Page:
Influence of Workplace Microaggressions on Engineering Female Faculty Motivation to do Research
Keywords:Gender Microaggressions, Gender Discrimination, Motivation, Underrepresented Minority, URM Faculty, Female Faculty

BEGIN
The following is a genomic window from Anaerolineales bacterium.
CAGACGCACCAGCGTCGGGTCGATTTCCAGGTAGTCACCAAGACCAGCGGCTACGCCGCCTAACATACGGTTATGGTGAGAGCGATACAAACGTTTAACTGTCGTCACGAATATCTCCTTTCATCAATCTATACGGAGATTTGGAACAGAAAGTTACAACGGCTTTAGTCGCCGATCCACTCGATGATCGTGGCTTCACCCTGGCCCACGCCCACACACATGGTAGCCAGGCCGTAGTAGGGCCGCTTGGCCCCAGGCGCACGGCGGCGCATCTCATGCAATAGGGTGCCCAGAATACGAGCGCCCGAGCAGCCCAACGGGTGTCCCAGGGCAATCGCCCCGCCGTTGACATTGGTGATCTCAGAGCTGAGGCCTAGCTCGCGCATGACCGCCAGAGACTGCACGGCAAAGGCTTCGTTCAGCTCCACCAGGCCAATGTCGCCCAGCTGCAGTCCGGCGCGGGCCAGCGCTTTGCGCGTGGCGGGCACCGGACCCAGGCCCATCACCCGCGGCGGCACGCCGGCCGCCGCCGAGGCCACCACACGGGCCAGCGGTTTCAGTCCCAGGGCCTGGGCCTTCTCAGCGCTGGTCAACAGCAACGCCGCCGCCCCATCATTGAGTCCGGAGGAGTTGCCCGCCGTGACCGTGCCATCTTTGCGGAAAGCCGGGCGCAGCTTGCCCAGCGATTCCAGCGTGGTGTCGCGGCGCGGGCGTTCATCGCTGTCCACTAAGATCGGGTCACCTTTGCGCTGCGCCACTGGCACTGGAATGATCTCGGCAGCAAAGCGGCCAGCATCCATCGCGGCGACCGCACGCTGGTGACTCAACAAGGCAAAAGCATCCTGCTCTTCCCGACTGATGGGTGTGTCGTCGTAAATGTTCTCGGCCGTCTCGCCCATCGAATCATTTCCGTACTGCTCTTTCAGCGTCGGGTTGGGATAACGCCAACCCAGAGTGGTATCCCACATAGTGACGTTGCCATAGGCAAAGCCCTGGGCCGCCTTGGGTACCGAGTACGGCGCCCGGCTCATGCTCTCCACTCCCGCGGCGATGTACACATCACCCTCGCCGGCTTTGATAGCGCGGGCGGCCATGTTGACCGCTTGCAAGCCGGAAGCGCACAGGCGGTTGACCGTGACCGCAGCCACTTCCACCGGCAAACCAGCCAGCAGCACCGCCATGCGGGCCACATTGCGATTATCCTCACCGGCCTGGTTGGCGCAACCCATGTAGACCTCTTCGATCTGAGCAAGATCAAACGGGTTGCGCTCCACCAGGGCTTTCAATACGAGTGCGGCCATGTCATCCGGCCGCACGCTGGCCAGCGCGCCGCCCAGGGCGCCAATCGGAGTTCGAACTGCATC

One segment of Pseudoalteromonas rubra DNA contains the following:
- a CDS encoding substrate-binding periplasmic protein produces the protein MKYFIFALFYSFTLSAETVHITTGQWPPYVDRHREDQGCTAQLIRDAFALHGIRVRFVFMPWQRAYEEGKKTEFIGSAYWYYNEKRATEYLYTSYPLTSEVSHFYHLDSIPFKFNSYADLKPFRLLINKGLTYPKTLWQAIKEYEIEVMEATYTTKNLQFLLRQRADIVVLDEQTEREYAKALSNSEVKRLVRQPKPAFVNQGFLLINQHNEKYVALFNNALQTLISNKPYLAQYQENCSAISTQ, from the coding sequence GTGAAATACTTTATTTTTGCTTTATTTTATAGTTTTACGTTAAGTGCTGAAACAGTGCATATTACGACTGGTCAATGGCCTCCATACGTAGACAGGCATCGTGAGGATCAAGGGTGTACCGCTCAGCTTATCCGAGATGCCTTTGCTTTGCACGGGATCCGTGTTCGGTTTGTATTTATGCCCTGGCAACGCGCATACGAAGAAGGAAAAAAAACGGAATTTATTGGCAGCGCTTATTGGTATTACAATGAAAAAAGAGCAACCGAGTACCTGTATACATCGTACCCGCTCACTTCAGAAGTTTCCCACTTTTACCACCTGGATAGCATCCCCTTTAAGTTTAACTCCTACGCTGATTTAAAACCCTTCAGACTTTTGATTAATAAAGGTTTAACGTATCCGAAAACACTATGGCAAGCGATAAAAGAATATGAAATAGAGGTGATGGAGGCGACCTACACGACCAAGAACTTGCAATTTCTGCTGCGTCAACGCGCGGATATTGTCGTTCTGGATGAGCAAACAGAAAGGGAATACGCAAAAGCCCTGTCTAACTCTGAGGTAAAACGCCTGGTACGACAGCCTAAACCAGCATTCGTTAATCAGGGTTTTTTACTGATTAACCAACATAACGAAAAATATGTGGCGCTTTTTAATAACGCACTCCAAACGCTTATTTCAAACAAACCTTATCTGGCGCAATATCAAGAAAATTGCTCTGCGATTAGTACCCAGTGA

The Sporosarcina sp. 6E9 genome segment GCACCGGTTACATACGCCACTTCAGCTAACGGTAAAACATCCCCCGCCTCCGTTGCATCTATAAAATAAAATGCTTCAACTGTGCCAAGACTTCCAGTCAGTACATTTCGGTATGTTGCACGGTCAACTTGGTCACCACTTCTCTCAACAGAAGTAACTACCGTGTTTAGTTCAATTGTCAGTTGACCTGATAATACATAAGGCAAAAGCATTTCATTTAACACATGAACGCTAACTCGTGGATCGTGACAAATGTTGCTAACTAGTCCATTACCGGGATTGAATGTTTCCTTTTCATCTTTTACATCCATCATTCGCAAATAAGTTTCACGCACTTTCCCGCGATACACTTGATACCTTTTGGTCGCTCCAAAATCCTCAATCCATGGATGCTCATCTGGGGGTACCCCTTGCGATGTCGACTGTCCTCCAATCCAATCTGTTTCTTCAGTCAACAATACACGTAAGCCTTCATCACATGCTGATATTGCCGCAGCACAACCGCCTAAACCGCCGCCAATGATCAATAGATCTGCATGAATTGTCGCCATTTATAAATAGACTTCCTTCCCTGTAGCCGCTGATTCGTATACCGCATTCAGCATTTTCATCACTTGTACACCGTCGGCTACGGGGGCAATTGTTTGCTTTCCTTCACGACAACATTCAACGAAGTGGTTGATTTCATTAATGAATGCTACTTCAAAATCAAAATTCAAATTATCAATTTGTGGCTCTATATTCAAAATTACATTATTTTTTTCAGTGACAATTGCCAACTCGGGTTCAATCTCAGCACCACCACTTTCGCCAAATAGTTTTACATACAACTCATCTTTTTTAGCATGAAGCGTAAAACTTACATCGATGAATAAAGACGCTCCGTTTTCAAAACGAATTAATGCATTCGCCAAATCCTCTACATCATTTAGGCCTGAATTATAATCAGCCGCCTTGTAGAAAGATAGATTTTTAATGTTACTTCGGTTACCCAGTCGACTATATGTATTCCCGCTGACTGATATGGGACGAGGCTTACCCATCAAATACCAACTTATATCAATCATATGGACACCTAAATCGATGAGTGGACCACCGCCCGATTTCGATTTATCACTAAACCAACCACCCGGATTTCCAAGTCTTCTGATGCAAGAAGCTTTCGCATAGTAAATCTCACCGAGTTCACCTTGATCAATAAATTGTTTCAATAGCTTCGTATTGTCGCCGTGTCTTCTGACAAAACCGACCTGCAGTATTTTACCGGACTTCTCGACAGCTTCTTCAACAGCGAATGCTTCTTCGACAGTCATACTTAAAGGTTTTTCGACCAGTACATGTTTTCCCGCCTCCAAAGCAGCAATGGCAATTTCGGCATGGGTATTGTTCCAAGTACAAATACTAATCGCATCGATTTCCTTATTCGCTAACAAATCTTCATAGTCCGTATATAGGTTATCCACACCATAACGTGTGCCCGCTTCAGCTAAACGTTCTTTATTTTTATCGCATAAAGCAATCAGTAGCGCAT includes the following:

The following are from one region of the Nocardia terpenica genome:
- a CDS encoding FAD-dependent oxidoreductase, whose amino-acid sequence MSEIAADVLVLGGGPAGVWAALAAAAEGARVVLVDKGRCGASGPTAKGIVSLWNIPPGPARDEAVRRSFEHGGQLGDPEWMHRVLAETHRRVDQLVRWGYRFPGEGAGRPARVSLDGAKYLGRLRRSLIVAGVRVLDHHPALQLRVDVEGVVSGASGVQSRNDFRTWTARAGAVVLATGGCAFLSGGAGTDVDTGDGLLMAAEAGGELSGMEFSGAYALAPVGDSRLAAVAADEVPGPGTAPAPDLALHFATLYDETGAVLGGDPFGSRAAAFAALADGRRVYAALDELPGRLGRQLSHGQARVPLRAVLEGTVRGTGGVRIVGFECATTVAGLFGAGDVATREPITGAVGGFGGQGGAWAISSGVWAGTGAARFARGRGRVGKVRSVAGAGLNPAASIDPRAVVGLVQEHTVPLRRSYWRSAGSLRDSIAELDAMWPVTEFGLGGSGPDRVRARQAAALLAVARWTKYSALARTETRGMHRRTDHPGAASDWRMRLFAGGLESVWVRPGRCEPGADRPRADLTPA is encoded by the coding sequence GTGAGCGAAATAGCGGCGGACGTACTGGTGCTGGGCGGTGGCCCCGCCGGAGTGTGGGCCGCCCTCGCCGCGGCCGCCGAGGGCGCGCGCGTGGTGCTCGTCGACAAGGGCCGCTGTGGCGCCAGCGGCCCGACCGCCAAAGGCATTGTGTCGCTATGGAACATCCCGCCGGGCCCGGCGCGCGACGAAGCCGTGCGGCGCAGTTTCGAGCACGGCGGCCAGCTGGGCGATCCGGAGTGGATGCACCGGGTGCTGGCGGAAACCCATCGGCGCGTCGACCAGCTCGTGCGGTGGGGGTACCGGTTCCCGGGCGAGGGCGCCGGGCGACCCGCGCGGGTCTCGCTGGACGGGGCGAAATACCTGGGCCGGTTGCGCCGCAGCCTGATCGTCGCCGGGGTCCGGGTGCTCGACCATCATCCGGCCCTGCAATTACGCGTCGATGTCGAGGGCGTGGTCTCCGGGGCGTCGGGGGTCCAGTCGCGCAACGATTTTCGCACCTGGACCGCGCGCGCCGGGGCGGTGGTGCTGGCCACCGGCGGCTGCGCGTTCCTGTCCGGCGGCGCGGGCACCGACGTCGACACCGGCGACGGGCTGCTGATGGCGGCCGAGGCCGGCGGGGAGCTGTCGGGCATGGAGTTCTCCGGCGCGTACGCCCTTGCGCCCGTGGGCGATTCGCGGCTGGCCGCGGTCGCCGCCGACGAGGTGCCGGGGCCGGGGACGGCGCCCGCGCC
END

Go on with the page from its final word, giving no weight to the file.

Negative and often unconscious beliefs about marginalised groups, including women and people of colour, sometimes manifest in discriminatory and degrading slights called microaggressions. Since most often microaggressions are in the form of subtle actions, unobtrusive comments, or humorous gestures, they are frequently overlooked as innocent and harmless, specifically to bystanders. However, their adverse effects on those on the receiving end are anything but innocuous, even if perpetrators are utterly unaware of their harmful comments or behaviours. Minorities and marginalized individuals often find microaggressions more harmful than blatant racism and discrimination. Six hundred and eleven STEM (Science, Technology, Engineering, Math) faculty from ten USA universities completed an online survey in the spring of 2021, of which 39% self-identified as Underrepresented Minority, URM, faculty. This study revealed that on average, URM women were 50% more susceptible to gender microaggressions, which correlated negatively with autonomy (having choice) and competence (being capable and effective), and positively with amotivation (lack of motivation). Case in point, 38% of them believed their opinions were overlooked in a group discussion because of their gender. Women with intersecting identities, such as women of colour, experienced both forms of gender and racial/ethnic microaggressions. They have experienced being ignored at work, being treated differently, and their opinion being overlooked based on their gender and/or their race/ethnicity. While detecting bias and microaggression and acknowledging their occurrence is crucial, taking deliberate and precise actions to disrupt and prevent them from re-occurring is even more pivotal. By realising the prevalence of discrimination and microaggressions towards underrepresented minority female faculty, and sharing insights into the complex and overarching race, ethnic, and gender relations among other social constructs, this study deepens our understanding of the challenges and barriers that this group has to grapple with. By adopting and creating effective institutional policies and professional training in support of diversity, inclusion, and cultural competency we can improve the experiences of URM faculty and positively impact their motivation and productivity.
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